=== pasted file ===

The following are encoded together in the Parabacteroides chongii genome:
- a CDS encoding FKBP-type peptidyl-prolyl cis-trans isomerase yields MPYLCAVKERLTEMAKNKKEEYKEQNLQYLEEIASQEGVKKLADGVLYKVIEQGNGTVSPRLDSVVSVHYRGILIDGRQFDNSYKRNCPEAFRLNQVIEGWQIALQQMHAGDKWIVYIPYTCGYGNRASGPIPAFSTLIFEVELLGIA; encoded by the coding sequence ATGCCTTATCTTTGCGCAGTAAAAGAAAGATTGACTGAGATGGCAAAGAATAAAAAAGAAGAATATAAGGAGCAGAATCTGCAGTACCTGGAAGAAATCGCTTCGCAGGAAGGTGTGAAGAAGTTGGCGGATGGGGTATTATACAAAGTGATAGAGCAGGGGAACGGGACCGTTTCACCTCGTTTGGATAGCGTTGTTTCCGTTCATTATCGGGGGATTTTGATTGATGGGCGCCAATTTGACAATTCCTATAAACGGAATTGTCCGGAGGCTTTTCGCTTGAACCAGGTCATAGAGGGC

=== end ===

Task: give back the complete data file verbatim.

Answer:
The following are encoded together in the Parabacteroides chongii genome:
- a CDS encoding FKBP-type peptidyl-prolyl cis-trans isomerase yields MPYLCAVKERLTEMAKNKKEEYKEQNLQYLEEIASQEGVKKLADGVLYKVIEQGNGTVSPRLDSVVSVHYRGILIDGRQFDNSYKRNCPEAFRLNQVIEGWQIALQQMHAGDKWIVYIPYTCGYGNRASGPIPAFSTLIFEVELLGIA; encoded by the coding sequence ATGCCTTATCTTTGCGCAGTAAAAGAAAGATTGACTGAGATGGCAAAGAATAAAAAAGAAGAATATAAGGAGCAGAATCTGCAGTACCTGGAAGAAATCGCTTCGCAGGAAGGTGTGAAGAAGTTGGCGGATGGGGTATTATACAAAGTGATAGAGCAGGGGAACGGGACCGTTTCACCTCGTTTGGATAGCGTTGTTTCCGTTCATTATCGGGGGATTTTGATTGATGGGCGCCAATTTGACAATTCCTATAAACGGAATTGTCCGGAGGCTTTTCGCTTGAACCAGGTCATAGAGGGC